Journal of Abnormal Child Psychology

, Volume 26, Issue 5, pp 345–356

Diagnostic Stability of ADHD in a Community Sample of School-Aged Children Screened for Disruptive Behavior

  • Gerald J. August
  • Lauren Braswell
  • Paul Thuras
Article

Abstract

A large school-based sample of children in Grades 1, 2, 3, and 4 were screened for disruptive behavior and subsequently assessed over a 5-year period for DSM-III-R symptoms of attention deficit hyperactivity disorder (ADHD) and other externalizing and internalizing behavior disorders. Parents completed structured diagnostic interviews in Years 1, 4, and 5, and teachers completed Behavioral Assessment for Children—Teacher Rating Scales behavioral ratings annually. For parent-derived diagnostic data, both inattention and hyperactivity/impulsivity symptom groups declined from Year 1 to Year 4, with hyperactivity showing more significant decline. For teacher-rated behavioral dimensions, the Attention Problems scale declined from Year 1 to Year 3 and stabilized thereafter. The Hyperactivity scale showed stability during the first 3 years before declining in Year 4. Of those children diagnosed with ADHD in Year 1, 69% still met criteria for ADHD in either Year 4 or 5. Persisters were more likely to exhibit coexisting conduct disorder in Year 1 and oppositional defiant disorder in Years 1, 4, and 5. Parents of persisters reported more psychosocial adversity on measures of parenting and marital satisfaction.

ADHD DSM-III-R persistence comorbidity 

Preview

Unable to display preview. Download preview PDF.

Unable to display preview. Download preview PDF.

REFERENCES

  1. Achenbach, T. M. (1991). Manual for the Child Behavior Checklist/4–18 and 1991 Profile. Burlington: University of Vermont, Department of Psychiatry.Google Scholar
  2. American Psychiatric Association. (1987). Diagnostic and Statistical Manual of Mental Disorders (3rd ed., rev.). Washington, DC: Author.Google Scholar
  3. American Psychiatric Association. (1994). Diagnostic and statistical manual of mental disorders (4th ed.). Washington, DC: Author.Google Scholar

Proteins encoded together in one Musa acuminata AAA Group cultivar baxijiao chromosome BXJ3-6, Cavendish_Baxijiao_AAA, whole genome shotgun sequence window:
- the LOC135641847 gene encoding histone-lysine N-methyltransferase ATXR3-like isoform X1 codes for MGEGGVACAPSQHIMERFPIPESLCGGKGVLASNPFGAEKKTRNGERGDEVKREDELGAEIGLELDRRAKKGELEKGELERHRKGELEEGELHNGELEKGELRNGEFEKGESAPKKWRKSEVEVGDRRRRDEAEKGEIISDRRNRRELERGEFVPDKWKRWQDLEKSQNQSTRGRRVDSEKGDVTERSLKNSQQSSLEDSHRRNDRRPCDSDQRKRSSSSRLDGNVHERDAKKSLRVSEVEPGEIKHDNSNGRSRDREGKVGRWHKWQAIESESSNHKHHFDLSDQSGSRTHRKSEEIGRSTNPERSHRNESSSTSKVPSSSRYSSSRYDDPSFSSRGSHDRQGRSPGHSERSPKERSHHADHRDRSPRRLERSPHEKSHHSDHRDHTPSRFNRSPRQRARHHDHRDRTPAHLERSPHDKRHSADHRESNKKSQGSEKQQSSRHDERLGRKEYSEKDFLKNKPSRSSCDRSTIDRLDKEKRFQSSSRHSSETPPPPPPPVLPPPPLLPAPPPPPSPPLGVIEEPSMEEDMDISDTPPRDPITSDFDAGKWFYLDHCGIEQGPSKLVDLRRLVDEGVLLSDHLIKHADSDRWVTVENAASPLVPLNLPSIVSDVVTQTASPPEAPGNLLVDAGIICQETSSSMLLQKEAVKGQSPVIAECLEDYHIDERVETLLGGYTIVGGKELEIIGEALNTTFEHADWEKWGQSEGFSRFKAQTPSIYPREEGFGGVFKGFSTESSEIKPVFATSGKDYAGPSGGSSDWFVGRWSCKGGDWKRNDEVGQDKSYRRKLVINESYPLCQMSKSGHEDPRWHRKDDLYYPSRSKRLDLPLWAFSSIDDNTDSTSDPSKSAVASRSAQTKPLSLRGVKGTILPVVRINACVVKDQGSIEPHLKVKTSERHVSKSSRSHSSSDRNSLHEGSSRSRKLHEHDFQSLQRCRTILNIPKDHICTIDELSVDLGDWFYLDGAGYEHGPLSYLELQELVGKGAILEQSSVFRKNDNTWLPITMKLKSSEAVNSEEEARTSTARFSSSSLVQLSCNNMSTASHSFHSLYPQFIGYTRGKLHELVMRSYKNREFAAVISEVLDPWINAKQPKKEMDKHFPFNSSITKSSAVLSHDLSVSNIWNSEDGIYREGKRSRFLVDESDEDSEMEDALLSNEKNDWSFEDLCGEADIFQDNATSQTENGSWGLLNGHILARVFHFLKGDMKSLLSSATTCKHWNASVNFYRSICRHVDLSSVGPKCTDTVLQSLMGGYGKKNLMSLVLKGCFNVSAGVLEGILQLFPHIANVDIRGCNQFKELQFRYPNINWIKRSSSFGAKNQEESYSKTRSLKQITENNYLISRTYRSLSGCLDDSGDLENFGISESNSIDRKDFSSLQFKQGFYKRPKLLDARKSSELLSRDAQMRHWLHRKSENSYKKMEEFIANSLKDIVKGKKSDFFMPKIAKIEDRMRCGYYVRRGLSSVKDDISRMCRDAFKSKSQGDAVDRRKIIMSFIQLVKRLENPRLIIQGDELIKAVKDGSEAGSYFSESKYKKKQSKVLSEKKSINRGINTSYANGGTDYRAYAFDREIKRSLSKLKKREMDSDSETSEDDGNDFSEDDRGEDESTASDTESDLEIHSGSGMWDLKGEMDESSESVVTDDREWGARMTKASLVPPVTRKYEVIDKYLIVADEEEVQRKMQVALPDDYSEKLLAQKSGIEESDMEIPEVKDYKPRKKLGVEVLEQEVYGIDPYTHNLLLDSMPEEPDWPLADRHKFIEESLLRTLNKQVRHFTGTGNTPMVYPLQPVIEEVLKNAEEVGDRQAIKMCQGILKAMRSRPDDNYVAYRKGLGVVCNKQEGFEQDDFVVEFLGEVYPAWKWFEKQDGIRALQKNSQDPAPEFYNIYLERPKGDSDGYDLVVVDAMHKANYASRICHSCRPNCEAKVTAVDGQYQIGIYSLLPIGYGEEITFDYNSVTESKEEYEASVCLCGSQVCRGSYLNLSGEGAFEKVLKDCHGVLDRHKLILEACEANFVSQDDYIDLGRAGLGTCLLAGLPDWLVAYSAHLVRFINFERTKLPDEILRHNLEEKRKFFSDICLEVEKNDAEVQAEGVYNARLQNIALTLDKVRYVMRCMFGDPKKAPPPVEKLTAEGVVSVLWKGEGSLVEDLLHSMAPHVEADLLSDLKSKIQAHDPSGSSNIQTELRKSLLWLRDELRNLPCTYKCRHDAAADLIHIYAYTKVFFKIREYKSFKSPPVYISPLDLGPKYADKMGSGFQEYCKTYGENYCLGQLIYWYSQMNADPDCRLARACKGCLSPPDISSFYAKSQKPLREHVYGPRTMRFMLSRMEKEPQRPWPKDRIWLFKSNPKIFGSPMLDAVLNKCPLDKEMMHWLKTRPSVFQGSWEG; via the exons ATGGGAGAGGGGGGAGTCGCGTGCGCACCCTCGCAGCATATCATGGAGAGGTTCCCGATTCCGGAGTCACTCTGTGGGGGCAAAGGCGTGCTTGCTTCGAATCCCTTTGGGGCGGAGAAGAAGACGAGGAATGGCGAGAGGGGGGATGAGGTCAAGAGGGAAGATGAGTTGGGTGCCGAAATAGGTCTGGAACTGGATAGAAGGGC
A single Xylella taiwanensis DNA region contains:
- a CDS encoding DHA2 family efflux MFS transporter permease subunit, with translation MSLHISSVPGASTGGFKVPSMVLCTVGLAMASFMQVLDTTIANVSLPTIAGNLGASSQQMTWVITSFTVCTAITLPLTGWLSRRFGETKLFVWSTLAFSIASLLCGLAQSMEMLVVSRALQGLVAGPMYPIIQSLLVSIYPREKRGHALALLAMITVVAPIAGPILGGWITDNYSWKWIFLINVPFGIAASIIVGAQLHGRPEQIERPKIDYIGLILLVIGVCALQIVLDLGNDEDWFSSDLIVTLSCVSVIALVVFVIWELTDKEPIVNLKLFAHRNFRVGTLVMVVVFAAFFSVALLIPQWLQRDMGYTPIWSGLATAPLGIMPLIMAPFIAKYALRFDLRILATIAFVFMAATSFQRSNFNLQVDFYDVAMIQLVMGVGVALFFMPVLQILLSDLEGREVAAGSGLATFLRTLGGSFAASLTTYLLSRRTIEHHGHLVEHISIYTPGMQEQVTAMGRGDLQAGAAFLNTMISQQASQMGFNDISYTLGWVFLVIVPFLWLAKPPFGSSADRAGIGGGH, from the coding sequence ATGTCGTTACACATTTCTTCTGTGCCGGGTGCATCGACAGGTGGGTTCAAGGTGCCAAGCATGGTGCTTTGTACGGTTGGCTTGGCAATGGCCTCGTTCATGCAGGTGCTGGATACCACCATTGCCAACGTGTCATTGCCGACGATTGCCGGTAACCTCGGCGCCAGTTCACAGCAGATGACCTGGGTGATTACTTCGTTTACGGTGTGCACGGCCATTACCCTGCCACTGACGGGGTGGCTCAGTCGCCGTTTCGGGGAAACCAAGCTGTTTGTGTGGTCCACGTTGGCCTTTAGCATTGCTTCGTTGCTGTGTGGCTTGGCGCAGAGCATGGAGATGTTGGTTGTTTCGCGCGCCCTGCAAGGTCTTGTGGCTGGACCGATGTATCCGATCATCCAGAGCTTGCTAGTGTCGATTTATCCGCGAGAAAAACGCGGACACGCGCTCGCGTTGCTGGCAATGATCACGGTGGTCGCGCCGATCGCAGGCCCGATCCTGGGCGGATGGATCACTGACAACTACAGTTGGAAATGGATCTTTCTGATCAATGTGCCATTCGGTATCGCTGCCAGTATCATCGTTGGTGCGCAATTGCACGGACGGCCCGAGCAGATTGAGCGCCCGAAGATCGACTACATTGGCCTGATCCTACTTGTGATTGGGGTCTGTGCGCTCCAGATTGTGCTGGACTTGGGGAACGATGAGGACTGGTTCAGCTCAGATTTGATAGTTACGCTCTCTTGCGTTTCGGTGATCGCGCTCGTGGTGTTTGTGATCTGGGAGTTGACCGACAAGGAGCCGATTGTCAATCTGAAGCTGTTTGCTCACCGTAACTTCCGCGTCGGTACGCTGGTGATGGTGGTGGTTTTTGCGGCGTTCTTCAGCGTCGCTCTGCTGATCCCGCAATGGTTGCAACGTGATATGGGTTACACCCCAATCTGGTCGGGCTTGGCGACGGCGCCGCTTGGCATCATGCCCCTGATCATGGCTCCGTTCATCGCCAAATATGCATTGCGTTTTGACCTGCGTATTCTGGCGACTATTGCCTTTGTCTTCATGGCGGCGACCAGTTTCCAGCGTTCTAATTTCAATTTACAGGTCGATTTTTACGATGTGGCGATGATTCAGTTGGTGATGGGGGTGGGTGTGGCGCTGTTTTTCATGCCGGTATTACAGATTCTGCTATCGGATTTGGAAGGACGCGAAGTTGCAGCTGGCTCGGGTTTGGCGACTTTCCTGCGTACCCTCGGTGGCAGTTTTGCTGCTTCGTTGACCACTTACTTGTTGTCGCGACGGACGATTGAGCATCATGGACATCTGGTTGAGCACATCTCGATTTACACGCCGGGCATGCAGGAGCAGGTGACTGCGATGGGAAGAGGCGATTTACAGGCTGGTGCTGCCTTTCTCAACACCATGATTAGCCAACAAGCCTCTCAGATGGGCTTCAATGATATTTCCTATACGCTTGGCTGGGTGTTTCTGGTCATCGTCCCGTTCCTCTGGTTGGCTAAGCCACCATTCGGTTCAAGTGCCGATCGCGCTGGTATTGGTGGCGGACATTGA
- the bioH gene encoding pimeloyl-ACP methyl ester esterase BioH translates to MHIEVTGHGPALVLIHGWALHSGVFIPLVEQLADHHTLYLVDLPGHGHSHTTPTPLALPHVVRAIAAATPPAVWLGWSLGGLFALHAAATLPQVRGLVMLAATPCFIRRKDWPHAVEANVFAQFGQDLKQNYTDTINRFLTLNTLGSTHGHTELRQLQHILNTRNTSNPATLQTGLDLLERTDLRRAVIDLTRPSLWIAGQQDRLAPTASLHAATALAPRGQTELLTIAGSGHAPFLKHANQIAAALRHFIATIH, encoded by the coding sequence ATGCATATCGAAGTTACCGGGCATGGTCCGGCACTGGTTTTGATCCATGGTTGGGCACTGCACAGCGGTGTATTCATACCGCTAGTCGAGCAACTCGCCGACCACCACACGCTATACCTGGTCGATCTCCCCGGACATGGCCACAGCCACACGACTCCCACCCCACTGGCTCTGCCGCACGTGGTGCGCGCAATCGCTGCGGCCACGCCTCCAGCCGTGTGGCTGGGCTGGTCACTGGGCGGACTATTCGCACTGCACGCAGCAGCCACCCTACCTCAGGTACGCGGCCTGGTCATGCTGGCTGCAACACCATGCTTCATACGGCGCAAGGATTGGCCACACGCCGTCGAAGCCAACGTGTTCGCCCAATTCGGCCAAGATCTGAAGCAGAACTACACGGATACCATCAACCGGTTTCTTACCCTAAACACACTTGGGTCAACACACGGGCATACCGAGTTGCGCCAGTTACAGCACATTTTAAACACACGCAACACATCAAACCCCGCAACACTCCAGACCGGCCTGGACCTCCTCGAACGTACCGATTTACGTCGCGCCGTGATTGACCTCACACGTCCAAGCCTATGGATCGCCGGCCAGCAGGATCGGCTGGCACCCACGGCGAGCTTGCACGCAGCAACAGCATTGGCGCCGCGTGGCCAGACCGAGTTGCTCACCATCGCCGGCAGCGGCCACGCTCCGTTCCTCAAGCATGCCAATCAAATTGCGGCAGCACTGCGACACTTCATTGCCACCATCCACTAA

4. August, G. J., & Garfinkel, B. D. (1993). The nosology of ADHD. Journal of the American Academy of Child and Adolescent Psychiatry, 32, 155–165.PubMedGoogle Scholar
  5. August G. J., Realmuto, G. R., Crosby, R. D., & MacDonald, A. W. (1995). Community-based multiple-gate screening of children at-risk for conduct disorder. Journal of Abnormal Child Psychology, 23, 521–544.PubMedGoogle Scholar
  6. August, G. J., Stewart, M. A., & Holmes C. S. (1983). A four-year follow-up of hyperactive boys with and without conduct disorder. British Journal of Psychiatry, 143, 192-198.Google Scholar
  7. Barkley, R. A. (1996). Attention deficit hyperactivity disorder. In E. J. Mash & R. A. Barkley (Eds.), Child psychopathology (pp. 63–112). New York: Guilford Press.Google Scholar
  8. Barkley, R. A. (1997). Age dependent decline in ADHD: True recovery or statistical illusion? ADHD Report, 5, 1–5.Google Scholar
  9. Barkley R. A., Fischer, M., Edelbrock, C. S., & Smallish, L. (1990). The adolescent outcome of hyperactive children diagnosed by research criteria: I. An 8-year prospective follow-up study. Journal of the American Academy of Child and Adolescent Psychiatry, 29, 546–557.PubMedGoogle Scholar
  10. Biederman, J., Faraone, S., Milberger, S., Curtis, S., Chen, L., Marrs, A., Quellette, C., Moore, R., & Spencer, T. (1996). Predictors of persistence and remission of ADHD into adolescence: Results from a four-year prospective follow-up study. Journal of the American Academy of Child and Adolescent Psychiatry, 35, 343–351.PubMedGoogle Scholar